Barley virus strain needs watching

4 December 1998

Barley virus strain needs watching

A NEW strain of Barley Mosaic Virus which attacks varieties known to be resistant to Barley Yellow Mosaic Virus and Barley Mild Mosaic Virus has now been confirmed at 30 different locations across the UK.

Although it shows similar symptoms to the other two forms of the virus, Race 2 is causing more concern because there are no varieties currently on the UK market which are resistant to it.

"That means that growers with soil found to be infected with Race 2 may have to give up growing winter barley in time," says Dr Mike Carver of ARC. "It has been shown to reduce the yields of an otherwise resistant variety by 37%."

Race 2 is a breakdown race believed to have come from Barley Yellow Mosaic Virus, he explains. "It is probably been present in the soil for some time, but has been masked by the two dominant strains. In the absence of resistance, it could spread rapidly."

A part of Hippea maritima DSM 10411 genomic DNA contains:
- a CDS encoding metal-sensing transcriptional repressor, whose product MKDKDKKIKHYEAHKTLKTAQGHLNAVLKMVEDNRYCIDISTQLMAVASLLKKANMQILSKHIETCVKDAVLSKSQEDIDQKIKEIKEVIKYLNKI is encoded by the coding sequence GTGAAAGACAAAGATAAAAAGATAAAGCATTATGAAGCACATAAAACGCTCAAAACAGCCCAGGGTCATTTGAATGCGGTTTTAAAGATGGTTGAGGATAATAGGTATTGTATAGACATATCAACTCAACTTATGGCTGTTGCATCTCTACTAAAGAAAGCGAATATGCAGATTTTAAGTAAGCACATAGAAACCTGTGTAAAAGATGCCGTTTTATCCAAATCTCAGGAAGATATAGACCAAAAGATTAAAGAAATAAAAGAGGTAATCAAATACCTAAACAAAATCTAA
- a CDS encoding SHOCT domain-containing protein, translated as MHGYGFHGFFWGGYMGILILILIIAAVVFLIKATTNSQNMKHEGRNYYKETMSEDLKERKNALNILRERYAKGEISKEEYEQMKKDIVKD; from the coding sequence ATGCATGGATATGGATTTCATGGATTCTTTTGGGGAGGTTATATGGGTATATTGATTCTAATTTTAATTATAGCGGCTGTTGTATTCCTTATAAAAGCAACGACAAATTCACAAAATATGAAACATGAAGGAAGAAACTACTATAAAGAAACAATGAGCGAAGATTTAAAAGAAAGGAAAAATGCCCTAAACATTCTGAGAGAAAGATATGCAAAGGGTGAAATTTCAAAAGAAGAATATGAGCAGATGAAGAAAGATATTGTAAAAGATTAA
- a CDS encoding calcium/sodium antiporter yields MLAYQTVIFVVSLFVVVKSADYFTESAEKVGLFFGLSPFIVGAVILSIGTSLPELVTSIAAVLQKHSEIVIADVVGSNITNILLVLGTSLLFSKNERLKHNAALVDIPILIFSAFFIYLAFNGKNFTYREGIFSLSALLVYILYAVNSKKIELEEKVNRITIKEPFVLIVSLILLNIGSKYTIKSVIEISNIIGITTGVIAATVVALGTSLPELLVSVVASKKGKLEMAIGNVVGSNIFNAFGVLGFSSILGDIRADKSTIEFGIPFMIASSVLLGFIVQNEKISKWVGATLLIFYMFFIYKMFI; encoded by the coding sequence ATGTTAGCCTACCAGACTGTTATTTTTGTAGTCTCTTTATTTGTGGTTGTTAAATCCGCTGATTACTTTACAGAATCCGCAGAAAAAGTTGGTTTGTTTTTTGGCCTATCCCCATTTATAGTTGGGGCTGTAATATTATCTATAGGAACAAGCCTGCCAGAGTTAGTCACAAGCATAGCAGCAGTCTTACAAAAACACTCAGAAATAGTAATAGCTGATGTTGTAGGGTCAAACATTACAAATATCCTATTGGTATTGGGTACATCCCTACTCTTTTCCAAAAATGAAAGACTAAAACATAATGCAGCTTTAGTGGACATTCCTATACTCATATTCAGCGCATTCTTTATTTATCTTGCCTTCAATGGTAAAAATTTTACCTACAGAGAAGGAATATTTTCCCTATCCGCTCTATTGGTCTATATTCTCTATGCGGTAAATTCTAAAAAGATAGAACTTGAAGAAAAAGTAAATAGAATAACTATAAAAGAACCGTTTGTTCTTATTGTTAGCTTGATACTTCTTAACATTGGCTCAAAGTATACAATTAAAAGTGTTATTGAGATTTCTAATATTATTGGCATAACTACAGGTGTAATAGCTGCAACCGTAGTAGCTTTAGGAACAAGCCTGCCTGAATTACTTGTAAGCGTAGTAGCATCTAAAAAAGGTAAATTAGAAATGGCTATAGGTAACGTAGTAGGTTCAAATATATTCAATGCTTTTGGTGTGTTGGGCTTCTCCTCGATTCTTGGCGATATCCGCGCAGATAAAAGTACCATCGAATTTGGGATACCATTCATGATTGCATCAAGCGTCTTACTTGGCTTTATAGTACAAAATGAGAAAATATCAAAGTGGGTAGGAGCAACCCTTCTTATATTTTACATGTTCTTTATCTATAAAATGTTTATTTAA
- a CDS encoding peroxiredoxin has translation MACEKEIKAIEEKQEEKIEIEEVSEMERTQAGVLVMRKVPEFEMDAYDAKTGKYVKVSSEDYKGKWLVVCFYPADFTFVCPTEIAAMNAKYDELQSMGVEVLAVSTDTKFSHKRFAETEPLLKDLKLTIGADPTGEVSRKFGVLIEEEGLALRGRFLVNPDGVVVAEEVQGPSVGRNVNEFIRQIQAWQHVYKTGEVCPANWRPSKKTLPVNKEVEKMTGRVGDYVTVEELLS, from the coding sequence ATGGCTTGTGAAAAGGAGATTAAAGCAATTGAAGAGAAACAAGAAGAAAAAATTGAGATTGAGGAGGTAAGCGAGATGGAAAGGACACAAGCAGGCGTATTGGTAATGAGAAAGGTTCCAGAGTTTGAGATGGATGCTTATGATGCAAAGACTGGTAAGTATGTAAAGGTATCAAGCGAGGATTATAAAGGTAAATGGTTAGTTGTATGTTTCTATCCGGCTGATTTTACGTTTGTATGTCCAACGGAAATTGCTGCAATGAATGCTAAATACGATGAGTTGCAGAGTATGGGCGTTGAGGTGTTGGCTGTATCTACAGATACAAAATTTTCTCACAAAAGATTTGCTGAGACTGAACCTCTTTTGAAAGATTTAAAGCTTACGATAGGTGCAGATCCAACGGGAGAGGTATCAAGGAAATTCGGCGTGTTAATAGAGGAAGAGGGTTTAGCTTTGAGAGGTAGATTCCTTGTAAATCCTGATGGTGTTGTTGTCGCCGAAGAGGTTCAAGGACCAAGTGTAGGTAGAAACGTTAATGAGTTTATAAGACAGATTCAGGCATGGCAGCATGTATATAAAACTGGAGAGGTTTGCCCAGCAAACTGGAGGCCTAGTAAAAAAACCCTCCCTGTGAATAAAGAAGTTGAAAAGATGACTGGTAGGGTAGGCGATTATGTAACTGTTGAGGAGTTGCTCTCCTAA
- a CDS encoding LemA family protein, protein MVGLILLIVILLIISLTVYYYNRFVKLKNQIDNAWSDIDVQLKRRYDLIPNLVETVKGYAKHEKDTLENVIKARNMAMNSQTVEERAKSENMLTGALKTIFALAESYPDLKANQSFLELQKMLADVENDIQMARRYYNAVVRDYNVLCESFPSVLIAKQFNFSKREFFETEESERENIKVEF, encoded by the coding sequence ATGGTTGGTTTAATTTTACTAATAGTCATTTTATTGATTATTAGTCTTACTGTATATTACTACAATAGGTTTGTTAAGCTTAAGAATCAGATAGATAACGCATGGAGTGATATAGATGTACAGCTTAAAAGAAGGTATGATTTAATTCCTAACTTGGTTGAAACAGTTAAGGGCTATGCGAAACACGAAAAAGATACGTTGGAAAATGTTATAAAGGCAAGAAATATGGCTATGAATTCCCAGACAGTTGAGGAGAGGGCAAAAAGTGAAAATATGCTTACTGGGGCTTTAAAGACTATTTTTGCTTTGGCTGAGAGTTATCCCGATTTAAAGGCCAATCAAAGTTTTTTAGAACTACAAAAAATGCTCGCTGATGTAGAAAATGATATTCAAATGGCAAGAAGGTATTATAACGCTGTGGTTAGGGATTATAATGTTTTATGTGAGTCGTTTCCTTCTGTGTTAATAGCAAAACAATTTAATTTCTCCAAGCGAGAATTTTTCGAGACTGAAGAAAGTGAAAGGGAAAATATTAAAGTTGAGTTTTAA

Test samples

He urges farmers with suspect fields to take samples for testing in early February. "It is important to know which race you have got. Providing it is not Race 2, then varieties can be chosen accordingly. Some varieties grow better in the presence of one race than the other."

Testing for Race 2 has been done at IACR-Rothamsted, where trials are being run in conjunction with ARC on the spread of the new strain and its effect on yield.

Dr Carver confirms that there is nothing that can be done agronomically to overcome infection. "ARC work has shown that changes to nitrogen rates and timings, seed rates and crop rotations make no difference. Delayed drilling does reduce the severity of mosaic virus infection but it also reduces yield.

He adds that the mosaic virus is soil-borne in a fungus. "That means that sharing cultivation machinery will spread it. Anything that transfers soil from one field to another is risky."

Dr Carver admits that all three races of the virus can exist within the same field. "Weve seen large patches of Race 2 infections develop very quickly. Growers need a broader base of resistant material from plant breeders if they are going to overcome it." &#42

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